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Comment Re:Just curious... (Score 1) 220

Columbus re-discovering America is just an example of something that would have inevitably happened anyhow. It was previously "discovered" from the northwest tens of thousands of years earlier, and again by Polynesians sailing east, and by Vikings, and possibly by others as well. Columbus finding the place merely launched the Conquista. If it hadn't been him, it would have been someone else -- even if they had a more accurate concept of the size of the planet.

Comment Re:Just curious... (Score 1) 220

They found it because there is a whole bunch of Pluto-like objects out there, which is the whole reason it got demoted once this was recognized. Take ten thousand high-albedo objects (Pluto is at least partly high albedo), and say "point there, that's where we think it is" -- even if you really have no data, just a hunch -- and there's a good chance a dedicated observer will find something. They found Pluto not because it was Planet Nine, but because it was Dwarf Planet One of Thousands. While it was unlikely that they'd find that exact one, the chances of finding something substantially similar are much greater.

Comment Re:Doesn't really matter who fired the shot (Score 2) 334

The "must accept" clause simply means that the device needs to deal with such interference without aggravating the problem. Not by emitting more noise of its own to try to shout over it. It doesn't mean it has to remain in perpetual BOHICA mode.

A device isn't allowed to shoot back under Part 15 rules. That doesn't mean it has to be the goatse guy.

Comment Doesn't really matter who fired the shot (Score 5, Insightful) 334

It doesn't really matter who was firing the shot, so much as all those loaded, pwn3d weapons remaining in the wild that can be pressed into service again and again. This is not the first such event, it's at least the third. It won't be the last either, and the only way I can see to stop it is to permanently dismantle the IoT until it can be rebuilt from the ground up with security in mind. If security is too hard for the poor vendors and end users, then don't rebuild it. The health of the network as a whole is far more important than any single purpose for which it is used -- besides which, the devices can't be trusted to do their jobs anyhow once they've been pwn3d.

Make the vendors take them back in a recall -- could be a service recall in which they are made field-upgradable, or if they're hard-coded then they get the Galaxy Note 7 treatment as the hazards they are. Those who won't take them back should be cited under FCC Part 15 rules and have their certifications revoked and fines levied. It is easily provable that the devices are "causing harmful interference". It's time to get them off the network. Like yesterday.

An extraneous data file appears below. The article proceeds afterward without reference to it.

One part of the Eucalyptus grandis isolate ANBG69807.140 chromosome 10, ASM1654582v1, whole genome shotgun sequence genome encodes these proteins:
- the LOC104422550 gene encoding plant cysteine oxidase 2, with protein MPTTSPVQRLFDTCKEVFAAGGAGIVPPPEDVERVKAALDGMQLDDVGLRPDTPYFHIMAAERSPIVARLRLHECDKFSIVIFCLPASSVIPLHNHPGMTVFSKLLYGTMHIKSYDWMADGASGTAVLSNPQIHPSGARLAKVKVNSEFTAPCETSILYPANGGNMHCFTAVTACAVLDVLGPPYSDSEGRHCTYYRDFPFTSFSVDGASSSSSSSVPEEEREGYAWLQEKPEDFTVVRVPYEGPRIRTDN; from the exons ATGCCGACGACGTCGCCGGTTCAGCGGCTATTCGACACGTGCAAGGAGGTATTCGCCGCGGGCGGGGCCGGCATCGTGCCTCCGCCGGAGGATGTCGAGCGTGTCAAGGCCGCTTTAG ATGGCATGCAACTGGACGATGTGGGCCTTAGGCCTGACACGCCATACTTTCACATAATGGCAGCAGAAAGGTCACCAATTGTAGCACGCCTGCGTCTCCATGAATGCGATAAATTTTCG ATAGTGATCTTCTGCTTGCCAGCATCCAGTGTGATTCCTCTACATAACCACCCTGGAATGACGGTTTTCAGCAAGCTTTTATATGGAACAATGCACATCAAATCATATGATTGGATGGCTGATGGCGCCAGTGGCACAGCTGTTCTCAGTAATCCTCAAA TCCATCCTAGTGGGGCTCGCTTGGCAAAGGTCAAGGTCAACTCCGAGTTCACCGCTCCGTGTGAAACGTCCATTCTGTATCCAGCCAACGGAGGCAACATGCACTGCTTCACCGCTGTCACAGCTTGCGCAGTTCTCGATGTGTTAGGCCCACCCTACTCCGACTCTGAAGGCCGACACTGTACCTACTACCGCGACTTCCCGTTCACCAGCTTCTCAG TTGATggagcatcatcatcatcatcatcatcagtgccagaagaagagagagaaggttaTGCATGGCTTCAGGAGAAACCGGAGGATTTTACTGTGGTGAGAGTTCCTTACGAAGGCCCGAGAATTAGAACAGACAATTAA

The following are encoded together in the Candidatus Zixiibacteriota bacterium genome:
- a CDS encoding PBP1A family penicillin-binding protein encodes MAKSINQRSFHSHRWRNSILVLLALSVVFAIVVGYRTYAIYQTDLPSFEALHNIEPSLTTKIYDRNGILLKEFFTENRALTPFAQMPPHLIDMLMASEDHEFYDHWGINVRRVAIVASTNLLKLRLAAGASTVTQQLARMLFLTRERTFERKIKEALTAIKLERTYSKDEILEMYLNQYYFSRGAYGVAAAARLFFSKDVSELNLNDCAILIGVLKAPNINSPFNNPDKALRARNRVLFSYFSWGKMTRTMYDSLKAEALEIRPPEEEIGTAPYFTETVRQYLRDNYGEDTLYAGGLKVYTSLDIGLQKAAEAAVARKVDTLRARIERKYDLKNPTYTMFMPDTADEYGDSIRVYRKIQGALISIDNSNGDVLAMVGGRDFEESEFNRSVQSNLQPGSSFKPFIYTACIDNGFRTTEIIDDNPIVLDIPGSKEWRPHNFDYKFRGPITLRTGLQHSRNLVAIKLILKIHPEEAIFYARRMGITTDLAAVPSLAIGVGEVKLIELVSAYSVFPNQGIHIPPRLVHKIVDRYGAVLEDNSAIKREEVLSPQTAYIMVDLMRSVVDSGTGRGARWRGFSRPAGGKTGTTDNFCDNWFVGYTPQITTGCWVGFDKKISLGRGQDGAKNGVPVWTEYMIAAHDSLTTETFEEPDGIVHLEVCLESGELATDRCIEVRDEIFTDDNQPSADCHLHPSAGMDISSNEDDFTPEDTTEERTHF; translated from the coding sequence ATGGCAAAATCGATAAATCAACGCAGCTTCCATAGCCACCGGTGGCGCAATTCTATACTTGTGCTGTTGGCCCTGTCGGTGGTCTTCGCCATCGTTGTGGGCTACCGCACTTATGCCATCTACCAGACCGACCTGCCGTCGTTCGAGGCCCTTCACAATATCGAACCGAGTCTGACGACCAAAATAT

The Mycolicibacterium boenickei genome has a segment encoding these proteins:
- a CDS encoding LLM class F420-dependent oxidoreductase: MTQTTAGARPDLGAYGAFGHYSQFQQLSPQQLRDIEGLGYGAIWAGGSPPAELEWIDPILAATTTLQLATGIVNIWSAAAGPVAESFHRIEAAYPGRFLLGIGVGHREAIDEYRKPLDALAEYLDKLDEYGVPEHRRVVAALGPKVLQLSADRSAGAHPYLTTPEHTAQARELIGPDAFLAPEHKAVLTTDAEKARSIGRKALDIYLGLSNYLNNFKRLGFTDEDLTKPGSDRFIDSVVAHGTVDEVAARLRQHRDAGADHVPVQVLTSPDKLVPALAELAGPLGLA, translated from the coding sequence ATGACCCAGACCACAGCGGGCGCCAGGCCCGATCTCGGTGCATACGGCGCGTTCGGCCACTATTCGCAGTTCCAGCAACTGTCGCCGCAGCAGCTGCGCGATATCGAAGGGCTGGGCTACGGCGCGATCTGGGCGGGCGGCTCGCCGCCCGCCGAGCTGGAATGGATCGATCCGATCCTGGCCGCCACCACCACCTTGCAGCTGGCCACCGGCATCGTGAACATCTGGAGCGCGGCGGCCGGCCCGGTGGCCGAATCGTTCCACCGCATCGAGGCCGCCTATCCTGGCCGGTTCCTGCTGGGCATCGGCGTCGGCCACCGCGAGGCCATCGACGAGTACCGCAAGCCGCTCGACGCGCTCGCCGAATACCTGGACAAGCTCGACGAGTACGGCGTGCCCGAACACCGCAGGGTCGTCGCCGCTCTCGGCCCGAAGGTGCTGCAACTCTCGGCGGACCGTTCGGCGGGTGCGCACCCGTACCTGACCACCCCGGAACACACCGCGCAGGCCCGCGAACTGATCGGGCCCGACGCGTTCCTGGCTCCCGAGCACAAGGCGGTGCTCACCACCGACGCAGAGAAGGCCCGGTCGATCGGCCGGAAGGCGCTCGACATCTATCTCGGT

Comment Make someone care, IoT device owners don't! (Score 1) 264

Time to demand recalls of all affected devices as the hazards that they are. Those who wish to keep them become responsible for what they do -- if your IoT "cloud" shits all over the network again, you get switched off.

If the end users don't care (and may not be able to care if they can't patch the devices), then it has to go a step up the food chain. If the manufacturers won't comply, pull their FCC certifications.

Comment Re:There is something to that... (Score 1) 524

A lot of university research labs use a high percentage of Macs. Labs I have personally seen (couple dozen easily) usually have a ~80% (macs) /20% (pc) split. A lot of reasons they use them is the lack of issues PC's bring with them. My wife's lab is 90% macs and the only PC machines she has are the ones that came scientific equipment she bought because some vendors don't develop for macs.

I have seen a lot of PCs hooked up to scientific equipment go down because a windows update failed, anti-virus software causing problems, etc. making those machines (some of them $1M+) be completely useless for long periods of time. In fact I have NEVER seen a scientific piece of equipment down that was run by a mac because the mac itself had issues.

So yes macs cost more only if compared to a single point of time. The hidden/soft costs of PC's come up in the medium/longer run.

Also why did Grandma need the 2500 version of the iMac? You can buy one for $1100. Unless grandma was hardcore into games or data processing?

Comment Root my Android phone? (Score 5, Interesting) 109

Can I use this to root my Android phone? I just want to install an ad-blocking /etc/hosts file, so I don't need a permanent root. This sounds like just the sort of exploit to do the trick, but I haven't looked at the technical details. I just want to do this before the next security update patches it.

Comment Re:odd--- (Score 1) 238

More like engineers are move devoted to their technology than to whomever happens to employ them at any given time.

Or their careers. Time spent becoming expert in a system that's not used anywhere else is time not spent becoming expert in stuff that might be needed in your next job. Getting locked in to your employer is very risky and has little if any benefit.

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